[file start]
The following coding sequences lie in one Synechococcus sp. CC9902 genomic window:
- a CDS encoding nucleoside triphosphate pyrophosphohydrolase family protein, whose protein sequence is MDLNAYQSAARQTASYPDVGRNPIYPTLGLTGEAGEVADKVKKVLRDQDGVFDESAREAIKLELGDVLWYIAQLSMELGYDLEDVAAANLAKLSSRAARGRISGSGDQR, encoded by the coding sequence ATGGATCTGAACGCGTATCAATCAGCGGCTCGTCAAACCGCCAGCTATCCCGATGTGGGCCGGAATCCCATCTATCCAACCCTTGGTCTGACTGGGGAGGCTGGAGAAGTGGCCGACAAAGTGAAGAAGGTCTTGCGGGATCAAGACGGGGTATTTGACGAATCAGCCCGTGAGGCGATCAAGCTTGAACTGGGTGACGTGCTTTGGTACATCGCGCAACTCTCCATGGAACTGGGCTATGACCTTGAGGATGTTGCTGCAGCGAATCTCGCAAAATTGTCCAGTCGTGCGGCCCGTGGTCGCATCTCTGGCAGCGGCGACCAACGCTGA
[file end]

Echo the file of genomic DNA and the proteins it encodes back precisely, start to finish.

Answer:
The following coding sequences lie in one Synechococcus sp. CC9902 genomic window:
- a CDS encoding nucleoside triphosphate pyrophosphohydrolase family protein, whose protein sequence is MDLNAYQSAARQTASYPDVGRNPIYPTLGLTGEAGEVADKVKKVLRDQDGVFDESAREAIKLELGDVLWYIAQLSMELGYDLEDVAAANLAKLSSRAARGRISGSGDQR, encoded by the coding sequence ATGGATCTGAACGCGTATCAATCAGCGGCTCGTCAAACCGCCAGCTATCCCGATGTGGGCCGGAATCCCATCTATCCAACCCTTGGTCTGACTGGGGAGGCTGGAGAAGTGGCCGACAAAGTGAAGAAGGTCTTGCGGGATCAAGACGGGGTATTTGACGAATCAGCCCGTGAGGCGATCAAGCTTGAACTGGGTGACGTGCTTTGGTACATCGCGCAACTCTCCATGGAACTGGGCTATGACCTTGAGGATGTTGCTGCAGCGAATCTCGCAAAATTGTCCAGTCGTGCGGCCCGTGGTCGCATCTCTGGCAGCGGCGACCAACGCTGA